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Natural disasters show up "flaws" in corporate risk management

08 March 2011 Aon

 On 21 February 2011 an earthquake measuring 6.3 on the Richter scale tore through Christchurch, New Zealand. The second quake in six months claimed 148 lives and left the city with an estimated US$15 billion repair bill. Businesses have suffered too. The earthquake is the latest in a series of high-impact natural disasters playing out around the globe since the New Year. Citizens and companies have already faced massive flooding and disruption in Australia, Sri Lanka, South Africa and Brazil this year. Such events create a litany of risk exposures which businesses fail to anticipate and plan for.

The recent floods and earthquake offer insight into our worst-case risk management scenario planning,” says Steyn McDowall, Global Risk Consulting executive at Aon South Africa. “Aside from damage to company assets and infrastructure, a business trading in the affected area would incur losses to profits and continuity. In the worst case key personnel can be injured or killed.”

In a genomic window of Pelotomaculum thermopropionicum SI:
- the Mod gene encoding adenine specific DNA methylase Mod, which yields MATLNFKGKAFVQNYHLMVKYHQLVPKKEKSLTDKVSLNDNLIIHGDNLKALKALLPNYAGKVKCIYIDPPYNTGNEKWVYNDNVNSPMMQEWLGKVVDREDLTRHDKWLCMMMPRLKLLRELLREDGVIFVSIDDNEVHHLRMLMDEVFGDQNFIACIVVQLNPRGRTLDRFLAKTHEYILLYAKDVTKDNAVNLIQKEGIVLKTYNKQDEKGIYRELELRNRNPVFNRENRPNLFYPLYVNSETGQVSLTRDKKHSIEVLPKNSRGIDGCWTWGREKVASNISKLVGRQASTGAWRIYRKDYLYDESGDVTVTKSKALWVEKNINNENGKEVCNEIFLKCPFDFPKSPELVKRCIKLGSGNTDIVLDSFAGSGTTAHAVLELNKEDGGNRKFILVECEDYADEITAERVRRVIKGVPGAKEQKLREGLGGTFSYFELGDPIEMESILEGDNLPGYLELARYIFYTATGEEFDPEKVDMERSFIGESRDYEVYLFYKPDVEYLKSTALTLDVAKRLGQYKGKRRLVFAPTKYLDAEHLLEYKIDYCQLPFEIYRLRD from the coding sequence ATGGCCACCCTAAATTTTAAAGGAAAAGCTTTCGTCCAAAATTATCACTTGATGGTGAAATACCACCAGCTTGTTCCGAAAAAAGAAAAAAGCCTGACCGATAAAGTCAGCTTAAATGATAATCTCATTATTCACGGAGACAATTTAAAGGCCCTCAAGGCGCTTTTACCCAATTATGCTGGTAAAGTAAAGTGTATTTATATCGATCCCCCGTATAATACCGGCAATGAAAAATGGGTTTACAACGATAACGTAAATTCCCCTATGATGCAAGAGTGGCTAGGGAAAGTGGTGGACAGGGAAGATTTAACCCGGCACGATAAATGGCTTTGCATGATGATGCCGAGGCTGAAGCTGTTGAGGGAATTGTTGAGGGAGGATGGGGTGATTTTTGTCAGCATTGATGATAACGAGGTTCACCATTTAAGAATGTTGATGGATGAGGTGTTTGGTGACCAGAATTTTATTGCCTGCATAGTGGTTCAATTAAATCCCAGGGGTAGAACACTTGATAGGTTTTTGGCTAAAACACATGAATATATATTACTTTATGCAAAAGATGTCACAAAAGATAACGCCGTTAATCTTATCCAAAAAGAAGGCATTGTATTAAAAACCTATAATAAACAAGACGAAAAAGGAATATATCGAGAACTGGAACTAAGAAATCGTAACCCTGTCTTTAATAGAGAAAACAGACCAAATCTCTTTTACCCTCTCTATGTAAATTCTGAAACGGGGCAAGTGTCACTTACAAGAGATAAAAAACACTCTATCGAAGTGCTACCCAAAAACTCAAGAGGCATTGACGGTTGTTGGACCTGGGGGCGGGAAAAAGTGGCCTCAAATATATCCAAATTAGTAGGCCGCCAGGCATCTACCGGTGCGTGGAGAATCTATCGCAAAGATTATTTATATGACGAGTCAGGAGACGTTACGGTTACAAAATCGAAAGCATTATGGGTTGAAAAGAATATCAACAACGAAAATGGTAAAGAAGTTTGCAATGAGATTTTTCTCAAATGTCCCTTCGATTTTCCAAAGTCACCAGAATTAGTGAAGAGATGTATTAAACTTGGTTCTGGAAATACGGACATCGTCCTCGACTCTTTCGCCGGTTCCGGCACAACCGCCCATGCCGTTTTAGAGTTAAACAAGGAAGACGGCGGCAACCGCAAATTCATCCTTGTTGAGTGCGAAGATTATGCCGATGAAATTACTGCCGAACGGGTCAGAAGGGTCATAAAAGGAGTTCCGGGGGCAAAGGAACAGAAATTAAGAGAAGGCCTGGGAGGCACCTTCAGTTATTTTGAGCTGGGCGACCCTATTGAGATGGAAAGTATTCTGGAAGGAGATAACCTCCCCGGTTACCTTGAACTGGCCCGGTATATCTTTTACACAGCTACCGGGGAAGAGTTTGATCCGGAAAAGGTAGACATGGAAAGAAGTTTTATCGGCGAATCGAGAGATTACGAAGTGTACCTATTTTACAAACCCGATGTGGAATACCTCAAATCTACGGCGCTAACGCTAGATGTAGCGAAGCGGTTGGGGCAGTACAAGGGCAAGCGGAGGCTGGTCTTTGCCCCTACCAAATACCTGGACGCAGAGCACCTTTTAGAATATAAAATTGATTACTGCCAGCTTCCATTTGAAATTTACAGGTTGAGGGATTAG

He says that companies that fail to plan for high impact events run the risk of having to rely on government assistance, or close their doors for good.

McDowall believes this year’s natural disasters once again highlight the need for comprehensive risk planning. “An Enterprise Risk Management plan helps companies to balance their operational and risk strategies, thus ensuring business continuity and profitability post disaster. Thorough planning can mitigate the risk to businesses and assist in a speedy economic recovery from a seemingly “total” loss event.”

He says careful scenario planning will assist businesses in creating a Business Continuity Management (BCM) process to put in place strategies, plans and actions to ensure continued operation in the event of a natural or other disaster.

“Imagine arriving at work to find your head office reduced to rubble,” says McDowall. “You have to recover your critical processes such as information technology, customer support and production facilities as quickly as possible. A company with offices in the central business district in Christchurch, for example, would have to move every one of its business processes to an unaffected backup location.”

According to McDowell, by paying close attention to their risk profiles, companies can successfully negotiate the worst natural or man-made disasters. “Disasters of this magnitude require a “war room” approach a Crisis Management Operation Centre, from which companies can implement the various stages of their respective incident management plans.

“Every company – big or small – should consider the impact of total loss on their business. They should be asking – what happens if a quake hits my head office? What happens if a fire lays waste to my factory – or a mudslide knocks out my warehouse? Businesses should plan to get their operations up and running, honour major contracts and cover possible fines and penalties for late delivery in the event disaster strikes.”

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